PARIS (Reuters)- Christians far outnumber Muslims as migrants around the world, including in the European Union where debates about immigration usually focus on new Muslim arrivals, according to a new study issued on Thursday.
Of the world's 214 million people who have moved from their home country to live in another, about 106 million (49 percent) are Christians while around 60 million (27 percent) are Muslims, the study by the Pew Forum on Religion and Public Life said.
Only 3.6 million Jews around the world have moved across international borders, the study said, but that is 25 percent of the world's Jewish population, by far the highest proportion on the move of any faith group.
"Many experts think that, on the whole, economic opportunities - better jobs and higher wages - have been the single biggest driver of international migration," it said.
"At the same time, religion remains a factor in some people's decisions to leave their countries of birth and their choices of where to go."
The study defined migrants as people living in another country in 2010 for over a year, including estimates of illegal immigrants and long-term refugees including Palestinians and their descendants.
"Perhaps contrary to popular perception, ... Christian immigrants outnumber Muslim immigrants in the European Union as a whole," the report said, indirectly referring to far-right parties that have long campaigned against Muslim newcomers.
Of the 47 million migrants in the EU, 26 million (56 percent) are Christians, double the 13 million Muslim migrants, who make up only 27 percent of the total, it said.
The gap narrows when intra-EU migration - for example, Christian Greeks to Germany or French-born Muslims to Britain - is excluded, but Christians migrating from outside the EU still outnumber non-EU Muslim migrants by about 13 million to 12 million.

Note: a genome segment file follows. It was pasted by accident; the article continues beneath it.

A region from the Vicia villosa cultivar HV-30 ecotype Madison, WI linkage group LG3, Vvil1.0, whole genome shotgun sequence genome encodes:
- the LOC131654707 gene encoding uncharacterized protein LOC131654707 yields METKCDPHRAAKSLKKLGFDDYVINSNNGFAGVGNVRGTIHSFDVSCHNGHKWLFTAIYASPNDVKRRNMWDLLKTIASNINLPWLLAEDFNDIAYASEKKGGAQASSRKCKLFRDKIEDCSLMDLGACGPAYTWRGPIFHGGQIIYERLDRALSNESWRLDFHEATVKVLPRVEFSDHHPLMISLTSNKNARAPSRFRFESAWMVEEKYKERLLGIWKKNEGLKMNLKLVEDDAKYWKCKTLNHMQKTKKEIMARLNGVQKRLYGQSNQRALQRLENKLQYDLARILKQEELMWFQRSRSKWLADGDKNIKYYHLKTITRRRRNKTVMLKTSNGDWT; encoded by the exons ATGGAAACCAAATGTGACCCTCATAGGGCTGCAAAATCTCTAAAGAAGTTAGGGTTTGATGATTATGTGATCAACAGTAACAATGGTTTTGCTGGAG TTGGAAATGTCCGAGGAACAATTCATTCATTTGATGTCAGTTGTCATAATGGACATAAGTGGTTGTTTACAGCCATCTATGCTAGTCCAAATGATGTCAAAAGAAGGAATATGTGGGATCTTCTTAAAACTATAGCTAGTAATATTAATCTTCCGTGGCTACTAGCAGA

The United States is the leading destination for Christian migrants, who account for 32 million (74 percent) of its 43 million-strong foreign-born population. Two-thirds of them are from Latin America.
"The United States has received about as many immigrants from Mexico alone (more than 12 million, including both legal immigrants and unauthorized ones) as any other nation has received from all sources combined," the study said.
The U.S. is also the world's top destination for Buddhists, many from Vietnam. "About five percent of U.S. immigrants are Muslims, a much lower share than in Europe," it added.
Saudi Arabia is the top destination for Muslim migrants, mostly workers from other Arab countries, the Indian subcontinent, Indonesia and the Philippines.
While nearly half of all Muslim migrants come from the Asia-Pacific region, the largest single group - over five million - is made up of migrants and their descendants from the Palestinian territories, the study said.
Israel takes in the most Jewish migrants, many of them from Russia and Ukraine, followed far behind by the U.S., Canada and Australia.
The United Nations estimates that about three percent of the world's population are migrants.
"If the world's 214 million international migrants were counted as one nation, they would constitute the fifth most populous country on the globe, just behind Indonesia and ahead of Brazil," the study said.
Reporting by Tom Heneghan; editing by Tim Pearce